Alternatively, fixed-income investors can also hedge their corporate debt exposure with inverse high-yield and investment-grade corporate debt ETFs. For instance, the ProShares Short High Yield ETF (NYSEArca: SJB) takes the inverse -1x or -100% daily performance of the Markit iBoxx $ Liquid High Yield Index, and the ProShares Short Investment Grade Corporate ETF (NYSEArca: IGS) tracks the -1x or -100% daily performance of the Markit iBoxx $ Liquid Investment Grade Index. [Inverse ETFs to Hedge Against Hurdles Ahead]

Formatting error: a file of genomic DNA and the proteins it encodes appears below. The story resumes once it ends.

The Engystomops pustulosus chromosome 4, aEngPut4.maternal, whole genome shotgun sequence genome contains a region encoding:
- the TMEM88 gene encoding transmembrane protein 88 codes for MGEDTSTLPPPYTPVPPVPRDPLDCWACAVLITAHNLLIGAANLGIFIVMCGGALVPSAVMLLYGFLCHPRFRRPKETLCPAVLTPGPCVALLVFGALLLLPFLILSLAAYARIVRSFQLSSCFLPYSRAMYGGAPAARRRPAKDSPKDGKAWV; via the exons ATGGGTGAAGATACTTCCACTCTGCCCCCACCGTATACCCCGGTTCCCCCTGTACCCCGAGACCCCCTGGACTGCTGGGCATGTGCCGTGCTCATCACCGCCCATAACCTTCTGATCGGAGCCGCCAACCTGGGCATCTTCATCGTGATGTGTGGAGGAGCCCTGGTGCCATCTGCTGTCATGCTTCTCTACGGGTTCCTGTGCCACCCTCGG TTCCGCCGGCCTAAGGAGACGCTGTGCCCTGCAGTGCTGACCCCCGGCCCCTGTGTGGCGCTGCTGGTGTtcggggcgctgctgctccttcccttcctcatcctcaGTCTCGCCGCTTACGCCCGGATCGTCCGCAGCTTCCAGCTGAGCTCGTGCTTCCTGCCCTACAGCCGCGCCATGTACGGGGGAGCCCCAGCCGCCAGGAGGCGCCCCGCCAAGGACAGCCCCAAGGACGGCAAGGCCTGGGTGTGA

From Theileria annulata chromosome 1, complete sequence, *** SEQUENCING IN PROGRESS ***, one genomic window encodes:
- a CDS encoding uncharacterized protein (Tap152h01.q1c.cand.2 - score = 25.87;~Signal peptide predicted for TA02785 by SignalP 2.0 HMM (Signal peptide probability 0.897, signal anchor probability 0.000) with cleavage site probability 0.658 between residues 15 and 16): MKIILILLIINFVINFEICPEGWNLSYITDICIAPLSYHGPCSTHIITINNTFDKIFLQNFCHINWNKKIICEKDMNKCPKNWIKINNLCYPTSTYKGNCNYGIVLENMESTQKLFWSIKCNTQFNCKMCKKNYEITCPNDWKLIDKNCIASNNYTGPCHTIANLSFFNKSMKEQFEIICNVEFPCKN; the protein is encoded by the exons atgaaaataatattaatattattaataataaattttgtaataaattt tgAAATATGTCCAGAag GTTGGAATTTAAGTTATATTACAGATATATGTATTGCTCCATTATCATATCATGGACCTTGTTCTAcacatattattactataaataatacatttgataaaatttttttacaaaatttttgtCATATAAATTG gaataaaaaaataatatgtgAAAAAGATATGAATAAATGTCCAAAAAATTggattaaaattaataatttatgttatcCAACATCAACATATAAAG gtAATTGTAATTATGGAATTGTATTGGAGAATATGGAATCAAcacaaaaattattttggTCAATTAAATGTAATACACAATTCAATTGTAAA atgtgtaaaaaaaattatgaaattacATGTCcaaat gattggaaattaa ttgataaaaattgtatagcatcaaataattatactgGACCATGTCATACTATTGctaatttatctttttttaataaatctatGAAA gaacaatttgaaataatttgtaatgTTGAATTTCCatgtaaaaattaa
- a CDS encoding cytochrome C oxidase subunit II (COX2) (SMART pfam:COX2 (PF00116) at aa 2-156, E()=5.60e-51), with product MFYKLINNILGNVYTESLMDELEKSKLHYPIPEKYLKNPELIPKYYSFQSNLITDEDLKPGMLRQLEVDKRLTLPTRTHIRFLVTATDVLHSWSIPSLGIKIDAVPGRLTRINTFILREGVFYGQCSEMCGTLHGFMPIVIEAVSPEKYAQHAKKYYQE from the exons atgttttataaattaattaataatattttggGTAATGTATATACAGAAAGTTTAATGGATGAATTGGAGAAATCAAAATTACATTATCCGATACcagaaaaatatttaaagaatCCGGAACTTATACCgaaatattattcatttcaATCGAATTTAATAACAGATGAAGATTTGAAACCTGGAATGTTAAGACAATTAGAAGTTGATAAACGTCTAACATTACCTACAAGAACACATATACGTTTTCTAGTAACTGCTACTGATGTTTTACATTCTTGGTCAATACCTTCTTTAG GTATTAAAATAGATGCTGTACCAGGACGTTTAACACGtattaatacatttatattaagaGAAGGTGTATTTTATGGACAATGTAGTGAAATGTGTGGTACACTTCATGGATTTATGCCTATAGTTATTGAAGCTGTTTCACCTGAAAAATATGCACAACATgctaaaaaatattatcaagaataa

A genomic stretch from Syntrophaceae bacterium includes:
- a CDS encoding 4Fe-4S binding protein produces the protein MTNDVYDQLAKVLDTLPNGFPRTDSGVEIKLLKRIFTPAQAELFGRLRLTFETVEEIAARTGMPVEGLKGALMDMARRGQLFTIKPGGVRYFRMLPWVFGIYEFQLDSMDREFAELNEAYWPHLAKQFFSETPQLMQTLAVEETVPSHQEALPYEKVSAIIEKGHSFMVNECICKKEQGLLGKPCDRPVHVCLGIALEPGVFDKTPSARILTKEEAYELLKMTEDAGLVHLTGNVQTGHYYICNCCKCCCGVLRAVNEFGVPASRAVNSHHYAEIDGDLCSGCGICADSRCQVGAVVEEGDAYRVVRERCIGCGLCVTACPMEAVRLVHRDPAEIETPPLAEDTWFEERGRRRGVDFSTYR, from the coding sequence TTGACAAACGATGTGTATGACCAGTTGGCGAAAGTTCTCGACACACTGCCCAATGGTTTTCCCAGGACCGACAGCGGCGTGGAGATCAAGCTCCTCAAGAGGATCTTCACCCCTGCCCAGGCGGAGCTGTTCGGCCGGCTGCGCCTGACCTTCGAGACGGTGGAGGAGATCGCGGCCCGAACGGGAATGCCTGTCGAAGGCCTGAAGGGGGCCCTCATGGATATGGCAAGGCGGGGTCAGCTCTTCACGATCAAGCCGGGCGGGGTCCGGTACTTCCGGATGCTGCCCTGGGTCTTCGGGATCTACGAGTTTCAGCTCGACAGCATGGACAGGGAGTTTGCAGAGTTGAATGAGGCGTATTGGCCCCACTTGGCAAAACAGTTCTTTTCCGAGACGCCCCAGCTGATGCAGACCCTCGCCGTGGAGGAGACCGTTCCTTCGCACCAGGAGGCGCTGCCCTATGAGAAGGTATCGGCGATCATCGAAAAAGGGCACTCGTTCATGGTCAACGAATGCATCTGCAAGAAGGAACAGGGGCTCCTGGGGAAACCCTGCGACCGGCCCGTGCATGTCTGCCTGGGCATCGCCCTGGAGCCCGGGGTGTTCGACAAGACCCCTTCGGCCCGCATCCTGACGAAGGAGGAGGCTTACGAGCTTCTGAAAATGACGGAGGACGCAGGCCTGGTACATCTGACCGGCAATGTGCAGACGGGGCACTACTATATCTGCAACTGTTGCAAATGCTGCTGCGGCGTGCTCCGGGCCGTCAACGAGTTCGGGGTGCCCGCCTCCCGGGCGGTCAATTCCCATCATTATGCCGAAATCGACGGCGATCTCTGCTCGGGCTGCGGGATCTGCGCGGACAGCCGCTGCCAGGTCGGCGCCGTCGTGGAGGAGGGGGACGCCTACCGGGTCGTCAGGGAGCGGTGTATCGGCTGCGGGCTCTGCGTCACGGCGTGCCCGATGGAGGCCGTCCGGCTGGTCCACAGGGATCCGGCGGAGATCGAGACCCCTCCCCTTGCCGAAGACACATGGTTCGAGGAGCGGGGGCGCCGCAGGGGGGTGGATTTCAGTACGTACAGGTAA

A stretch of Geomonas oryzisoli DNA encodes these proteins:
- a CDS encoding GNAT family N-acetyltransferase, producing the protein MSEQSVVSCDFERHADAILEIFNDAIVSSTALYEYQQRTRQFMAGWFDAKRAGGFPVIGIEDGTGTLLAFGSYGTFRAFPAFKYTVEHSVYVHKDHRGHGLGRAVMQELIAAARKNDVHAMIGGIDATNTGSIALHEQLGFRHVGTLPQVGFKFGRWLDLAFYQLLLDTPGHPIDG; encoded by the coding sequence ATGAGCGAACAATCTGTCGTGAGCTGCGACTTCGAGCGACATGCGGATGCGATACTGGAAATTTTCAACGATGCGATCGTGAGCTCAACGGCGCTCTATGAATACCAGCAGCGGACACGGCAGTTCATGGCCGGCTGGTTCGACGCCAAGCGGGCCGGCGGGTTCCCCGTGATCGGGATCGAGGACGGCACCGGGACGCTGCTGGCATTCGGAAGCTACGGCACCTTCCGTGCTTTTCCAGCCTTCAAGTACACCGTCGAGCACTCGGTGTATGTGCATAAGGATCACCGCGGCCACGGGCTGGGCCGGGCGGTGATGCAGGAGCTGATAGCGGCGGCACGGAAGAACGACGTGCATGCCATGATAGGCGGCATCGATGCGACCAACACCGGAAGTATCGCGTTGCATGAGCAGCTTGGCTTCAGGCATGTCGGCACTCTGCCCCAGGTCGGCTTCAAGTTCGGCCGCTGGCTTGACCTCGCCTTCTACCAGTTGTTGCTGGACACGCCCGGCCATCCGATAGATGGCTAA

The two inverse corporate bond ETF plays may be less volatile than the inverse long-term Treasury ETF options as SJB only has a duration of 3.63 years and IGS shows a 8.05 year duration. In contrast, TBF has a 18.68 year duration, TBT has a 18.68 year duration and TMV has a 17.64 year duration. Duration is a measure of a bond fund’s sensitivity to changes in interest rates, so a longer duration corresponds with greater sensitivity and risks.

“Today, the Bigger Short is in a much larger marketplace,” Singer wrote, comparing bonds to subprime mortgages, “so it can be undertaken in whatever size one can stomach, and the cost of effectuating it during the waiting period is really low.”

For more information on the fixed-income market, visit our bond ETFs category.

Max Chen contributed to this article.